A young girl comes of age in a dysfunctional family of nonconformist nomads with a mother who's an eccentric artist and an alcoholic father who would stir the children's imagination with hope as a distraction to their poverty.
Thomas Webb, the son of a publisher and his artistic wife, has just graduated from college and is trying to find his place in the world. Moving from his parents' Upper West Side apartment to the Lower East Side, he befriends his neighbor W.F., a shambling alcoholic writer who dispenses worldly wisdom alongside healthy shots of whiskey. Thomas' world begins to shift when he discovers that his long-married father is having an affair with a seductive younger woman. Determined to break up the relationship, Thomas ends up sleeping with his father's mistress, launching a chain of events that will change everything he thinks he knows about himself and his family. Written by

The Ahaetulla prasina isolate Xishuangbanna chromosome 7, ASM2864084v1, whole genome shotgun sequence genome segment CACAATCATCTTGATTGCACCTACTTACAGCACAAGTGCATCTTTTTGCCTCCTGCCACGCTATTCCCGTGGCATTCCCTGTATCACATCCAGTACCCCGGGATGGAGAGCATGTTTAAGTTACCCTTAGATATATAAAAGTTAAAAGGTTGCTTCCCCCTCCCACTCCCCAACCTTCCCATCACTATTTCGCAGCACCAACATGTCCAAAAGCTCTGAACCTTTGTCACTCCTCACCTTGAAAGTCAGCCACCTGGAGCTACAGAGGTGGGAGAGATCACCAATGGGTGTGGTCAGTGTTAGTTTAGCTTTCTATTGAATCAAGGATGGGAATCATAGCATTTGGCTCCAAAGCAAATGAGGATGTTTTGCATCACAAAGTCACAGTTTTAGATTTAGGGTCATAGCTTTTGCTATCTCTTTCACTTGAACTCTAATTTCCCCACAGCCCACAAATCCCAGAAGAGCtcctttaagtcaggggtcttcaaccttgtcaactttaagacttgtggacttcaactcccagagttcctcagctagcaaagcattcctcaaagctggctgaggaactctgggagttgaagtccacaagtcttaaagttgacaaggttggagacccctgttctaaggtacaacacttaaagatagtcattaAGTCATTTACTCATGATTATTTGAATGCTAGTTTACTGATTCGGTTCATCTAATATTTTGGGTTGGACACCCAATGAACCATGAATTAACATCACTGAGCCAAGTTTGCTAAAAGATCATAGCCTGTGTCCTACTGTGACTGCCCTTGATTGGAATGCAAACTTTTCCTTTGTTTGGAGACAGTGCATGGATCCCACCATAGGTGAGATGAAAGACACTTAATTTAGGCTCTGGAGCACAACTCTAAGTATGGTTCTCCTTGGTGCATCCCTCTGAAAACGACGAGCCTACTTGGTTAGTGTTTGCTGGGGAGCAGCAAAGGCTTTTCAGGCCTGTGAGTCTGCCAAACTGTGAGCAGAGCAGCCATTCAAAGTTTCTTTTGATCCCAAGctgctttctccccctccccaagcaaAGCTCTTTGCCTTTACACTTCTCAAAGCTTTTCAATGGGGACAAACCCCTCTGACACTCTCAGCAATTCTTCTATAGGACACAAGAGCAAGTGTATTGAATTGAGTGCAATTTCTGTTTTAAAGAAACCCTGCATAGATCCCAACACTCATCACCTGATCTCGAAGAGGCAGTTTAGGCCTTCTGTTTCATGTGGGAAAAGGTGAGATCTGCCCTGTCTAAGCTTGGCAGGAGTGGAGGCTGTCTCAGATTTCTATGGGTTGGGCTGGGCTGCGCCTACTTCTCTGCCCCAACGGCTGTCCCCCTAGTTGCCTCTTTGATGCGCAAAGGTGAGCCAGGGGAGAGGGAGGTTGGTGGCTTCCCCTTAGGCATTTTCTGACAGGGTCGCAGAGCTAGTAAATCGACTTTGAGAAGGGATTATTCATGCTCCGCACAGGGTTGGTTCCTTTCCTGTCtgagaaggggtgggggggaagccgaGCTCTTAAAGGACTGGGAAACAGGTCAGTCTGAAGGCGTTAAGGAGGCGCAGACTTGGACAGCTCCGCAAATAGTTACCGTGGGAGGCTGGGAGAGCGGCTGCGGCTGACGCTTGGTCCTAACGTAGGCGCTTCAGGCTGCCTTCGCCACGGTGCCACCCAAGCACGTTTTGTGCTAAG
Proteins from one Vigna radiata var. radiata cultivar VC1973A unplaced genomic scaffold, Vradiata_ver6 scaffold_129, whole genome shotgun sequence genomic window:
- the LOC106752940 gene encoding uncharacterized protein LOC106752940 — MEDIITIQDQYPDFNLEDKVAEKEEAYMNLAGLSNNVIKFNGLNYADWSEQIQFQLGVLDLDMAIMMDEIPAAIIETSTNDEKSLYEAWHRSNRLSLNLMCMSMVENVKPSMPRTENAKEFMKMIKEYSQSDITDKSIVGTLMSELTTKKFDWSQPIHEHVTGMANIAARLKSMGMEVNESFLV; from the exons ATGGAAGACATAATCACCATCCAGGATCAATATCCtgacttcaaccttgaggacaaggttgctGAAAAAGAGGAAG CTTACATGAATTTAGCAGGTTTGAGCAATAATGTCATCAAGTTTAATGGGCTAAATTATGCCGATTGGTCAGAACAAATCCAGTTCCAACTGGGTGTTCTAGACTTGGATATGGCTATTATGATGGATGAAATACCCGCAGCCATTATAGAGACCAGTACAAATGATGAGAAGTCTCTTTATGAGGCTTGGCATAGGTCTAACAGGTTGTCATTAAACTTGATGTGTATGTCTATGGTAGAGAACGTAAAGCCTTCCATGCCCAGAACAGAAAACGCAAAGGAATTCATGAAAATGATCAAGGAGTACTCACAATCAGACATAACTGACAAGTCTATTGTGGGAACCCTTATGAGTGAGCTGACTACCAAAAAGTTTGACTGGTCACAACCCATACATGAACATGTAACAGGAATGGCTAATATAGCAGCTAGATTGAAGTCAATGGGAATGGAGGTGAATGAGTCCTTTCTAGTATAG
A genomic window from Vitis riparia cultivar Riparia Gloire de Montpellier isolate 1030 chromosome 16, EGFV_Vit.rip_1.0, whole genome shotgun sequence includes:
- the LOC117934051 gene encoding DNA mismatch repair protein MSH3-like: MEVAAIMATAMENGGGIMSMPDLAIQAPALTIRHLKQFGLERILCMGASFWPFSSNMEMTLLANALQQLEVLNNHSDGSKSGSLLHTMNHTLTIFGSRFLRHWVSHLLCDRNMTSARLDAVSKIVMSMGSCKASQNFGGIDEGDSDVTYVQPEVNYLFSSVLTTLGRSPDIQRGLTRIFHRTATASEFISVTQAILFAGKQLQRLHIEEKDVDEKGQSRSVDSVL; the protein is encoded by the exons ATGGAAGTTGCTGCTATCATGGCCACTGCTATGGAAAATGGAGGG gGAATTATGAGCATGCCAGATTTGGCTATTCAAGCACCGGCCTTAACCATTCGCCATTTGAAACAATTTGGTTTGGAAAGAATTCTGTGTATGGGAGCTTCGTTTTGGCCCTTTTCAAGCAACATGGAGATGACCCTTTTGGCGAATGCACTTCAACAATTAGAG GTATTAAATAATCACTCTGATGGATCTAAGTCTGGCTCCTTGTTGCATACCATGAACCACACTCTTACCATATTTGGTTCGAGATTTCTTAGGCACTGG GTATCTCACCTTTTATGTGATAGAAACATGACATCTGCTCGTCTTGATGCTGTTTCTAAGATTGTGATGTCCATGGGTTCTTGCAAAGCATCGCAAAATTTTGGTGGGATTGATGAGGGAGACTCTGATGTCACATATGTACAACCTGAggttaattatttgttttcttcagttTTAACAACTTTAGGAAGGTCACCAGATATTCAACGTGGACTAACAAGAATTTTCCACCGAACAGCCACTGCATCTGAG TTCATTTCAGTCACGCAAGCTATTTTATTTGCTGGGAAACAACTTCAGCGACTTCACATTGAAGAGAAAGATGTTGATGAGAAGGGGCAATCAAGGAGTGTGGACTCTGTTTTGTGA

The film sat in various stages of development for a full 12 years before it was finally released. See more »
And eventually I came up with a collection of essays which I called Mary Jane vs. Everything, which I was incredibly proud of. And, you know, I showed them to my Dad.
What did Ethan say?
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An unexpected and truly satisfying night at the movies.
Zounds! Thank heaven I didn't see another site's 31% rating before I went to a WGA screening of "The Only Living Boy In New York," because I might have given it a pass. I LOVED it! I'd give it a 99.9% rating (after all, nobody's perfect). What a joy. Allan Loeb's intelligent and serious script is liberally sprinkled with laugh-out-loud lines and Marc Webb's masterfully fluid direction is stunning. Like watching a French film I almost expected subtitles. Webb made love to New York as if it was Paris. Flawless casting, Jeff Bridges is brilliant. Stellar performances all-round. Wonderful title sequence. And that fantastic sound trackthrilling! See for yourself.
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